“Riding the Plus-Size Wave”
Consumer Behavior Case Study page 230
The underlying theme within this case as well as the reasoning behind the proposed strategic alternative is: how to increase the sales and alter the consumption habits of the target consumer market. We describe the industry and the company’s position within the industry the behavioral aspects of the target consumer market and its relationship to this company. After careful study of theoretical reasoning, we’ve found that consumers with lower self-esteem tend to spend less. Our strategic alternatives therefore attempt to enable the consumers to increase their self-esteem and thus, altering their consumption behavior in favor of shopping at Lane Bryant and Lane Bryant’s new boutique shop, Cacique. The strategic alternatives that they propose are: 1. Implement new clothing lines which address the issue of differing “shapes” among women, as opposed to the traditional numerical sizing method. 2. Implement a marketing strategy which will discard the usage of the term “plus-size” and coin new terminology, such as “normal sizing”. 3. Implement a two-pronged approach, running parallel programs that utilize both new lines for shape-based sizing, as well as a marketing program using new terminology.
The Lane Bryant is implementing by manufacturing new clothing lines that appeal to shape-based consumption, as well implantation of the marketing program in more traditional methods, such as advertising and celebrity.
This case study explores how plus-size female consumers perceive their bodies and themselves, how their self-esteem, body-image and self-concept, self-consciousness and cachexia may influence involvement with clothing, and how these factors may impact their perceptions of the importance of plus-size store and clothes attributes. Additionally, how the aforementioned concepts factor into their consumption practices. Fat, big, over-weight, full-figured, big and beautiful and curvy all have one thing in common: they are another way of saying “plus-sized”, which is considered a derogatory term for most female consumers. This plus-size term is the equivalent for men's plus-size clothing term big and tall, but big and tall in the USA is not considered derogatory and in most situations is considered sexy. Plus-size is a clothing category for women size 14 and up. The term “plus-size” was first used to represent those women who were larger or taller than the sizing average. 1 Over the years the term “plus-size” has gained a negative perception and attitude toward it. However, there still remains a major need for plus-size clothes. “According to a 2008 survey conducted by Mintel, a market-research firm, the most frequently worn size in America is a 14. Government statistics show that 64 percent of American women are overweight (the average woman weighs 164.7 pounds). More than one-third are obese. Yet plus-size clothing (typically size 14 and above) represents only 18 percent of total revenue in the women’s clothing industry.”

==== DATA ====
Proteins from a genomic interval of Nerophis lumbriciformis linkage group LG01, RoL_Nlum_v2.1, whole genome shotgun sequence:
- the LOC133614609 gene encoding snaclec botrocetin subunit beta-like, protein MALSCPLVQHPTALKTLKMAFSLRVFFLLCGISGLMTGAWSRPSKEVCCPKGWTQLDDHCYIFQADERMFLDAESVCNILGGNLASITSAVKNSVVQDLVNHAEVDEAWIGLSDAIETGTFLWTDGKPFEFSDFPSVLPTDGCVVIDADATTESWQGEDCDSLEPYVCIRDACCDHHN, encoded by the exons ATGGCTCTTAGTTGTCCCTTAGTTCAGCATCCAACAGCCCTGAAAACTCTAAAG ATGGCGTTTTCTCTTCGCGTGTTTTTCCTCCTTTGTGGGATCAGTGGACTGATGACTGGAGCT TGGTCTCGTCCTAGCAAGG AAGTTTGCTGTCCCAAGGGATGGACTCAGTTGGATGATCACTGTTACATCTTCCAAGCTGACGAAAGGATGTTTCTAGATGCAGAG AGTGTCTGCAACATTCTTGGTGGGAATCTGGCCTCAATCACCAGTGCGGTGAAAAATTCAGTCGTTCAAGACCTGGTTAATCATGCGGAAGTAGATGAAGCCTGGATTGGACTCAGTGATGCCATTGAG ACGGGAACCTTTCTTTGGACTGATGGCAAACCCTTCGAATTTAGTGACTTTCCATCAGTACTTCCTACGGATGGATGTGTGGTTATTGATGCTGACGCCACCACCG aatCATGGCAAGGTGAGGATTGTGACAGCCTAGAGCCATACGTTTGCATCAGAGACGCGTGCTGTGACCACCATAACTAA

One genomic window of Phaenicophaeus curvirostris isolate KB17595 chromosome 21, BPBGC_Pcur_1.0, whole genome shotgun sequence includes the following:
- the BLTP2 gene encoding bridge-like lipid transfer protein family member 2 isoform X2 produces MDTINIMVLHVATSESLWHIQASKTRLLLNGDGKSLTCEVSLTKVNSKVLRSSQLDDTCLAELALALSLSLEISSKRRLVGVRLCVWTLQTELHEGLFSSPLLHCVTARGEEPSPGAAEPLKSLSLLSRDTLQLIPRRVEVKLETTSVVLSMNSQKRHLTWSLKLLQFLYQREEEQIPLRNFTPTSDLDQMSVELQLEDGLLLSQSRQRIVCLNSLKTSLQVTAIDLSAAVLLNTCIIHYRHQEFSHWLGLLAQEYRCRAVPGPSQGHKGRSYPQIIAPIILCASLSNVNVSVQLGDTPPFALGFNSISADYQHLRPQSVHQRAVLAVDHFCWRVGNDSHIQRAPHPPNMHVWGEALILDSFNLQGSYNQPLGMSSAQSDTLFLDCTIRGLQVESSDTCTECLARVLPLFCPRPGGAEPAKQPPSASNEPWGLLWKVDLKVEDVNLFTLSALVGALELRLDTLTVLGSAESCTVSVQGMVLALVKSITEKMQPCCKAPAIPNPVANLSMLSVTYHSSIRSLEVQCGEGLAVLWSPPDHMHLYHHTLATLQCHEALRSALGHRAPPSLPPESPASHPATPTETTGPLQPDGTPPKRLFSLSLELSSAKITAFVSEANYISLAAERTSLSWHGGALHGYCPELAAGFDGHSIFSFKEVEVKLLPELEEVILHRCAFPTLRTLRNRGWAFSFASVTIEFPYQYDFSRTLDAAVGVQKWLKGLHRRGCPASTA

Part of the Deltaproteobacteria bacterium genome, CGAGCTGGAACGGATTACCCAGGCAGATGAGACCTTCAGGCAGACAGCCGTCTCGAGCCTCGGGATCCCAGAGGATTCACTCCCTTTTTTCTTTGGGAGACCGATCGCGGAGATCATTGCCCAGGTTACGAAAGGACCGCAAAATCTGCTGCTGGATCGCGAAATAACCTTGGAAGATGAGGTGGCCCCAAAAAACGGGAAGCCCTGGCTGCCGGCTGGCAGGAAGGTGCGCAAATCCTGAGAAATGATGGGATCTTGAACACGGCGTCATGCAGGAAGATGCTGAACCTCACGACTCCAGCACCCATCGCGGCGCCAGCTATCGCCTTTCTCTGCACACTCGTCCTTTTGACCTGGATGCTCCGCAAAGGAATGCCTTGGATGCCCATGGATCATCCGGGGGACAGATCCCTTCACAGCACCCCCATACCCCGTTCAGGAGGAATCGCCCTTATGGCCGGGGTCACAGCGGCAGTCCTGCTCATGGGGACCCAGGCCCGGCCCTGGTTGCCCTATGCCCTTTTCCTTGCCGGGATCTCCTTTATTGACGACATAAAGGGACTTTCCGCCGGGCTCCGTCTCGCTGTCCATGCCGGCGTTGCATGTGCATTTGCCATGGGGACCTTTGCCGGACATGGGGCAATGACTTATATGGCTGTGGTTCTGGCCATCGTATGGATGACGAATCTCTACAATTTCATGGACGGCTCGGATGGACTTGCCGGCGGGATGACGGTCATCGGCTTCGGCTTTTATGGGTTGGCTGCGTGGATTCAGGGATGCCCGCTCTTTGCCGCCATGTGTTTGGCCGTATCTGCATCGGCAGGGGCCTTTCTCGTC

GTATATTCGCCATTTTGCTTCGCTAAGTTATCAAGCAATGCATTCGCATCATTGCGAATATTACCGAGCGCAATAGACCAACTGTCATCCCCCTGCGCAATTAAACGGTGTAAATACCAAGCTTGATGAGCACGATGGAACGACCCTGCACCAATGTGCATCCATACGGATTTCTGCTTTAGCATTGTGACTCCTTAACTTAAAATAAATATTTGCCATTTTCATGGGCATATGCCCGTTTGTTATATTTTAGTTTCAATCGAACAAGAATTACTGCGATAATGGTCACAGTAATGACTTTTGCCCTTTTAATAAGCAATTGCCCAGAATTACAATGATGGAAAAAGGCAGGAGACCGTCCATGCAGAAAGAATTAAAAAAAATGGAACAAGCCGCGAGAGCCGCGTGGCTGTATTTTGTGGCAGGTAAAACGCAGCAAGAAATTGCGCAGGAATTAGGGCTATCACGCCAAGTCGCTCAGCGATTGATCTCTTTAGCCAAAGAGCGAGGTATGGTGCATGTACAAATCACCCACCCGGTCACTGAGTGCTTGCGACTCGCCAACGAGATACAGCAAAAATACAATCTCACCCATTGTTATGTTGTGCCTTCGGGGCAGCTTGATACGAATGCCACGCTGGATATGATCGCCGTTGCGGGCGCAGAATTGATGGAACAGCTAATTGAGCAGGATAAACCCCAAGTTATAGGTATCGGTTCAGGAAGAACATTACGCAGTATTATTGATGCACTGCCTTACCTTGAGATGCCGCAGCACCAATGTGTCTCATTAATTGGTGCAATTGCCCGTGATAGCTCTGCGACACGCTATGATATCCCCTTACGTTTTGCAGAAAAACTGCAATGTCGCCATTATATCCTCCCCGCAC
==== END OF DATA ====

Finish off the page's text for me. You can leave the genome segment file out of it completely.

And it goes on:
1.1 ANALYSIS OF THE ISSUES AND RELAVANT CB CONCEPTS
The following issues have been identified with the Plus-Size clothing industry: 1. Not enough in-store choices for plus-size women
2. Not enough body shape customization
3. Negative perception and attitudes toward the category, “Plus-Size”.
2.0 DISCUSSION QUESTIONS
I. Explain the success that Lane Bryant is currently experiencing in relation to self-concept, self-esteem, and self-consciousness. How can the plus-size industry leverage what we know about consumer behavior to address self-esteem issues?
Women use clothes to express their individualism and let the world know who they are which leads to an increase in self-esteem. This lack of body shape customization for female consumers that leads to a reduction in their self-concept, (i.e., the beliefs they hold about their own attributes and how they evaluate their self on...
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